Petrographic and compositional analysis of ceramics can provide researchers with useful information.
The Durham University team, under Graham Philip and postdoctoral fellow Kamal Badreshany will examine ceramics collected during the Homs Regional Survey with optical microscopy and a scanning electron microscope fitted with an energy dispersive spectrometer (SEM-EDS).
The University of British Columbia team, under Lisa Cooper and postdoctoral fellow Lynn Welton will examine the ceramics collected from Tayinat and the Amuq Valley and the Ghab region around Tell Acharneh with optical microscopy.
The goal is to identify the properties of materials used and the technologies employed in the manufacture of ceramics in order to track long-term changes in production, consumption and distribution, and better understand the social and economic implications. Bulk chemical analyses with Electron Dispersive X-ray Fluorescence Spectrometry (EDXRF) complemented and reinforced the petrographic analysis. Samples will also be analyzed by Inductively Coupled Plasma Mass Spectrometry (ICP-MS).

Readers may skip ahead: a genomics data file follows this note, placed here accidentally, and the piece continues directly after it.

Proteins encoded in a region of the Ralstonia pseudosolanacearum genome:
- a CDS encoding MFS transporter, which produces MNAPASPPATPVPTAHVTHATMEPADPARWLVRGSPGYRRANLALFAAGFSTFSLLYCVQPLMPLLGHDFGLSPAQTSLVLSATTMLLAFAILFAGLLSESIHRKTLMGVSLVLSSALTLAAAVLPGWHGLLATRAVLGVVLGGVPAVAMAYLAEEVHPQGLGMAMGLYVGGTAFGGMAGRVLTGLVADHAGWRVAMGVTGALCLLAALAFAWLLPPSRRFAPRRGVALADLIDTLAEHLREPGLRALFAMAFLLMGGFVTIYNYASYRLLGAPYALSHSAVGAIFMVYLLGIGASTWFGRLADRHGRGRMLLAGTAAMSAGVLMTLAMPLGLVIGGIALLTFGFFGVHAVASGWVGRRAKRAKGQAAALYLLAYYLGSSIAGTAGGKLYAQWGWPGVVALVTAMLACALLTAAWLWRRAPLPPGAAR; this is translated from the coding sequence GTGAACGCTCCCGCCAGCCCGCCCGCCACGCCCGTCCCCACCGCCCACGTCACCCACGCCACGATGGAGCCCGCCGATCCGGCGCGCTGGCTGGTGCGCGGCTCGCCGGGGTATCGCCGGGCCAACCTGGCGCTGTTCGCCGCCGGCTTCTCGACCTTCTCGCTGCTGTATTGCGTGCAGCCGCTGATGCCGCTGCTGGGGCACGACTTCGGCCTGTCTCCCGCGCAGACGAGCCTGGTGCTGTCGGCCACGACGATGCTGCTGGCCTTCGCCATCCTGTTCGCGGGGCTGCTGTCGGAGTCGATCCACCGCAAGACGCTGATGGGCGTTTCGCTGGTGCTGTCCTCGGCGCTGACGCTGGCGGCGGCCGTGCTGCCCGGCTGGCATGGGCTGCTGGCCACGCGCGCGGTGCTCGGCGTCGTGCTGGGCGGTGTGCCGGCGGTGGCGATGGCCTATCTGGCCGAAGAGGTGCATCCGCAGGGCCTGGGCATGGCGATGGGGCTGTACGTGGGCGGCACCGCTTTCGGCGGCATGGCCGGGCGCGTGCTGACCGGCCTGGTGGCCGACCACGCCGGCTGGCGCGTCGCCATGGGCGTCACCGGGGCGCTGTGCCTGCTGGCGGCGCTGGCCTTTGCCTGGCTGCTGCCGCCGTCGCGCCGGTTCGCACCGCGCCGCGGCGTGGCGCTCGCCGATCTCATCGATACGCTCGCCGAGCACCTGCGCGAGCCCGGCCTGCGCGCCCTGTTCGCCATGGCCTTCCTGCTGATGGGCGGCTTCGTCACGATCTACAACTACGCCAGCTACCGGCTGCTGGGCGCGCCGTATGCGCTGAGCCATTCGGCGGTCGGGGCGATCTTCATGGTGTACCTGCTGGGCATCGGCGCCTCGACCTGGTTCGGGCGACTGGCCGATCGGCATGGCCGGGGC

Photomicrograph of Iron Age Pottery from the Tell Tayinat.
Initial results from the Homs region show that Neolithic populations living across the survey area adopted a diverse range of traditions, and used highly variable materials – attesting to the widespread and rapid adoption of pottery technology in the region shortly after its introduction.
The petrographic analysis of Early Bronze Age ceramics from Tell Tayinat suggests that the inhabitants of the site had developed advanced technological skills in pottery production. They carefully selected materials that were appropriate for particular wares and vessel types, and used distinctive production sequences to achieve particular desired characteristics and appearances for different kinds of vessels.